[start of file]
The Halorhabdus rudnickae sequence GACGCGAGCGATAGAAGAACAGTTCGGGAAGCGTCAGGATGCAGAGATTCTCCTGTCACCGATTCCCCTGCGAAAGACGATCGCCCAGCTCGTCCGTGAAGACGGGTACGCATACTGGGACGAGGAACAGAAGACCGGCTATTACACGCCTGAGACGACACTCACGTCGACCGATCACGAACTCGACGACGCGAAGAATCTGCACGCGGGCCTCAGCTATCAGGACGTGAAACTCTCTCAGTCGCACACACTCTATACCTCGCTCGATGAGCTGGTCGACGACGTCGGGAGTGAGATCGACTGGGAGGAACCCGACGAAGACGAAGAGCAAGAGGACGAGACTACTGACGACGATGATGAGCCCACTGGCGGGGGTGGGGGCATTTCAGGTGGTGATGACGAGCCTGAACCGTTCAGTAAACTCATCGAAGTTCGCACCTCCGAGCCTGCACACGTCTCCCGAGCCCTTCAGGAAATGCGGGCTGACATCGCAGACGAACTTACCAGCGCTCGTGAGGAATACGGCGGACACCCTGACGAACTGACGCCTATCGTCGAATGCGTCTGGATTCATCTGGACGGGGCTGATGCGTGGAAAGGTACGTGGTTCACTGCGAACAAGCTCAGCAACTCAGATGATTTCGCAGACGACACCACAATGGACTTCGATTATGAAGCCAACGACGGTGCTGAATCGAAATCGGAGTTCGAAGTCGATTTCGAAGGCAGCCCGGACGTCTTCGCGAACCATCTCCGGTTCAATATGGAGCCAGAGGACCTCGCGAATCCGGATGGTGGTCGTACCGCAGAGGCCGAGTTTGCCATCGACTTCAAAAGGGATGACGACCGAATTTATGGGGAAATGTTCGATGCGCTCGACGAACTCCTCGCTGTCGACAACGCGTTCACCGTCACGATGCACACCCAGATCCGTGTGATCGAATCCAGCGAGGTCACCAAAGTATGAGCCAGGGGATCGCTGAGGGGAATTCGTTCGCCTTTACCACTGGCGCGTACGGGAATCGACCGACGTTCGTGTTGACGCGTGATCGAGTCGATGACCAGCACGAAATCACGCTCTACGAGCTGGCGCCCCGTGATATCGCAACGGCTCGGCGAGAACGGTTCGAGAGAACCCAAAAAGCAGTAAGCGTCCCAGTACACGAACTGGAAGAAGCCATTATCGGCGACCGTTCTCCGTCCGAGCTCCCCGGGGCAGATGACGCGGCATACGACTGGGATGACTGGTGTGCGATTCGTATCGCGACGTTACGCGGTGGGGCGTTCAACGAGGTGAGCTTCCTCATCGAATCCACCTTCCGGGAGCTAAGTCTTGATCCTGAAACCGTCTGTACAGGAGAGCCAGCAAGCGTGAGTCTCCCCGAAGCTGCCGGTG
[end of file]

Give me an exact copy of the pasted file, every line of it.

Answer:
The Halorhabdus rudnickae sequence GACGCGAGCGATAGAAGAACAGTTCGGGAAGCGTCAGGATGCAGAGATTCTCCTGTCACCGATTCCCCTGCGAAAGACGATCGCCCAGCTCGTCCGTGAAGACGGGTACGCATACTGGGACGAGGAACAGAAGACCGGCTATTACACGCCTGAGACGACACTCACGTCGACCGATCACGAACTCGACGACGCGAAGAATCTGCACGCGGGCCTCAGCTATCAGGACGTGAAACTCTCTCAGTCGCACACACTCTATACCTCGCTCGATGAGCTGGTCGACGACGTCGGGAGTGAGATCGACTGGGAGGAACCCGACGAAGACGAAGAGCAAGAGGACGAGACTACTGACGACGATGATGAGCCCACTGGCGGGGGTGGGGGCATTTCAGGTGGTGATGACGAGCCTGAACCGTTCAGTAAACTCATCGAAGTTCGCACCTCCGAGCCTGCACACGTCTCCCGAGCCCTTCAGGAAATGCGGGCTGACATCGCAGACGAACTTACCAGCGCTCGTGAGGAATACGGCGGACACCCTGACGAACTGACGCCTATCGTCGAATGCGTCTGGATTCATCTGGACGGGGCTGATGCGTGGAAAGGTACGTGGTTCACTGCGAACAAGCTCAGCAACTCAGATGATTTCGCAGACGACACCACAATGGACTTCGATTATGAAGCCAACGACGGTGCTGAATCGAAATCGGAGTTCGAAGTCGATTTCGAAGGCAGCCCGGACGTCTTCGCGAACCATCTCCGGTTCAATATGGAGCCAGAGGACCTCGCGAATCCGGATGGTGGTCGTACCGCAGAGGCCGAGTTTGCCATCGACTTCAAAAGGGATGACGACCGAATTTATGGGGAAATGTTCGATGCGCTCGACGAACTCCTCGCTGTCGACAACGCGTTCACCGTCACGATGCACACCCAGATCCGTGTGATCGAATCCAGCGAGGTCACCAAAGTATGAGCCAGGGGATCGCTGAGGGGAATTCGTTCGCCTTTACCACTGGCGCGTACGGGAATCGACCGACGTTCGTGTTGACGCGTGATCGAGTCGATGACCAGCACGAAATCACGCTCTACGAGCTGGCGCCCCGTGATATCGCAACGGCTCGGCGAGAACGGTTCGAGAGAACCCAAAAAGCAGTAAGCGTCCCAGTACACGAACTGGAAGAAGCCATTATCGGCGACCGTTCTCCGTCCGAGCTCCCCGGGGCAGATGACGCGGCATACGACTGGGATGACTGGTGTGCGATTCGTATCGCGACGTTACGCGGTGGGGCGTTCAACGAGGTGAGCTTCCTCATCGAATCCACCTTCCGGGAGCTAAGTCTTGATCCTGAAACCGTCTGTACAGGAGAGCCAGCAAGCGTGAGTCTCCCCGAAGCTGCCGGTG